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Should you buy more shares when the price is falling?


Trading floor of NSE, Lagos

Trading floor of NSE, Lagos

Most of us know what it feels like to buy a share that drops sharply in price shortly afterwards. Deciding what to do next can be surprisingly difficult – not least because it’s hard to admit that we may have made a mistake.

That’s why some private investors end up following a strategy called “averaging down” when their investment decisions go against them.

Averaging down involves buying more shares after they fall in price, lowering the average cost of all the shares held and thus the point at which the overall trade breaks even.

Here’s an example of how averaging down works. Say you purchase 100 shares in a company for £1 each and the price then halves to 50p. You then buy another 100 shares at 50p. To keep things simple, let’s ignore dealing costs and taxes such as stamp duty.

This means that your total holding is now 200 shares at an overall cost of £150. Your average cost is 75p per share.

Now let’s assume that the stock price then rises back to 80p. If you sell out now, you will make a 5p per share overall profit, equal to a gain of 6.7per cent.

Obviously, averaging down hasn’t done anything to fix the loss on your initial purchase – you’re still down 20 per cent on the first investment. Averaging down isn’t a magical way of undoing badly timed decisions. However, you are gaining 60% on your second purchase and you’re coming out ahead overall.

Given that taking a loss can be a blow to our pride, it’s easy to see why averaging down is a popular strategy. But is it a sensible one? Let’s take a look at the advantages and disadvantages.

Why averaging down can lead you astray
Advocates of averaging down frequently point to advice from famous investors to support their strategy.

For example, Benjamin Graham – often described as the father of value investing – argued in his book The Intelligent Investor that investors should view downturns as a chance to buy already cheap stocks at even lower levels. Walter Schloss, who studied under Graham before running his own investment firm, said: “We like to buy stocks which we feel are undervalued and then we have to have the guts to buy more when they go down”.

Former fund manager, Peter Lynch has said that falling prices offer investors buying chances provided that a firm has good long-term prospects. In One Up on Wall Street, Lynch argues that investors should see “a price drop as an opportunity to load up on bargains from amongst your worst performers,” and that a “price drop in a good stock is only a tragedy if you sell at that price and never buy more.”

This kind of advice makes it sound as if averaging down is an obvious principle of investing. But it’s important to bear in mind that this only works if the stock’s prospects are still sound. And the reality is that there are often good reasons for a share price drop.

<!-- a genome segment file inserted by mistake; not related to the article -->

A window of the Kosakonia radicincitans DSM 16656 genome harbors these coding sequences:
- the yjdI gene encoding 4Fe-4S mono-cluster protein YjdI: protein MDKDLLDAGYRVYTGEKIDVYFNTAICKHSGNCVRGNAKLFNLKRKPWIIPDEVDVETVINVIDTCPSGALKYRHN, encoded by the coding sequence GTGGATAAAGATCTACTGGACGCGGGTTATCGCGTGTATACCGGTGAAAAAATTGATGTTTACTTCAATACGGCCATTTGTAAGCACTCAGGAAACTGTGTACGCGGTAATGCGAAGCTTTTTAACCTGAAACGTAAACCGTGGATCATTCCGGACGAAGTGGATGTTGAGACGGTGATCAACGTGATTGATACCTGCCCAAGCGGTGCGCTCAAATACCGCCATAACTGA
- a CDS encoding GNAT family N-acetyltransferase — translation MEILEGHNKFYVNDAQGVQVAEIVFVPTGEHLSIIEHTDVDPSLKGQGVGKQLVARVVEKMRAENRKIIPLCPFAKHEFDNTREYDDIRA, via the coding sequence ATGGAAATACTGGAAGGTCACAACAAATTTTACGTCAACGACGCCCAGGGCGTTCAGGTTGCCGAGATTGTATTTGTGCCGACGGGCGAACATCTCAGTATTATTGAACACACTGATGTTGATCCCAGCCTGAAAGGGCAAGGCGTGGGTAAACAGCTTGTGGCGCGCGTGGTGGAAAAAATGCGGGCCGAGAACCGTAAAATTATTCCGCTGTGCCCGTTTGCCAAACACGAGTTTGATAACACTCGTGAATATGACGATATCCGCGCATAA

The situation may have changed since your initial investment. A company or sector could be in long-term decline. New technology may make a once-vibrant industry obsolete. Overlooked problems, such as mismanagement or even fraud, might be coming to the fore.

It can be very difficult to know whether this is the case, especially since it’s easy to become emotionally attached to your favourite investment ideas. Many investors assume that the market simply doesn’t understand the merits of their stock – or even that the share price is deliberately being pushed down by short-sellers.

It’s crucial to try to avoid this mistake and recognise that other investors may be seeing something that you’ve overlooked.

Three ways averaging down can work against you

It’s also important to understand how averaging down can work against you. First, bear in mind that a stock that halves in price will need to double to regain its original level. You always need to be realistic about what kind of recovery you can expect from a share, rather than assuming it will go back to the price at which you bought.

Second, investors who have averaged down on a stock are likely to have devoted a disproportionate amount of money to it compared with their other holdings. This could unbalance their portfolios.

Third, when investors average down on a stock, they’re banking on an eventual recovery in the price. But it’s quite likely that the latter won’t pick up, at least in the short term. Buying shares that are dropping goes against the “momentum effect”: the tendency for stocks to continue trending in the same direction for several months. Ask yourself how you’ll feel if your investment continues to tick lower and lower.

All this means that there are many reasons why averaging down is frequently not a sensible strategy. Instead of staying with your winners and cutting your losers, it encourages you to do the opposite.

That doesn’t mean that you should never buy more of a share when it’s fallen in price. But it certainly shouldn’t be automatic.

Each separate decision to invest in a stock should be treated independently. Large price falls should be a reason to re-examine your initial investment decision. Often the best decision may be to sell out altogether, and avoid throwing good money after bad.

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